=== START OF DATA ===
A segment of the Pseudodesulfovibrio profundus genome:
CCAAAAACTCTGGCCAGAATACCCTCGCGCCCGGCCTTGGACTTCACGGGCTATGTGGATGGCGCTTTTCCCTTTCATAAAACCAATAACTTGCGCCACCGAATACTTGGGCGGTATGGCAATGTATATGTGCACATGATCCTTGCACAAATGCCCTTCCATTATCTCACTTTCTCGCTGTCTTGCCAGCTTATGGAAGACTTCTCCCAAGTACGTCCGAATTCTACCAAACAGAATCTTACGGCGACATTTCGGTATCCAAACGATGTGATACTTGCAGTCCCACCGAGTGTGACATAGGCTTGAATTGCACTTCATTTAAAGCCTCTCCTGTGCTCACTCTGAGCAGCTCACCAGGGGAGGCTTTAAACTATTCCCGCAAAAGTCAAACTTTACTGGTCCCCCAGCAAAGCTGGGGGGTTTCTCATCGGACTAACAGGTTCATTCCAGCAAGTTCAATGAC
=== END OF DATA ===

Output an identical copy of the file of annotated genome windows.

A segment of the Pseudodesulfovibrio profundus genome:
CCAAAAACTCTGGCCAGAATACCCTCGCGCCCGGCCTTGGACTTCACGGGCTATGTGGATGGCGCTTTTCCCTTTCATAAAACCAATAACTTGCGCCACCGAATACTTGGGCGGTATGGCAATGTATATGTGCACATGATCCTTGCACAAATGCCCTTCCATTATCTCACTTTCTCGCTGTCTTGCCAGCTTATGGAAGACTTCTCCCAAGTACGTCCGAATTCTACCAAACAGAATCTTACGGCGACATTTCGGTATCCAAACGATGTGATACTTGCAGTCCCACCGAGTGTGACATAGGCTTGAATTGCACTTCATTTAAAGCCTCTCCTGTGCTCACTCTGAGCAGCTCACCAGGGGAGGCTTTAAACTATTCCCGCAAAAGTCAAACTTTACTGGTCCCCCAGCAAAGCTGGGGGGTTTCTCATCGGACTAACAGGTTCATTCCAGCAAGTTCAATGAC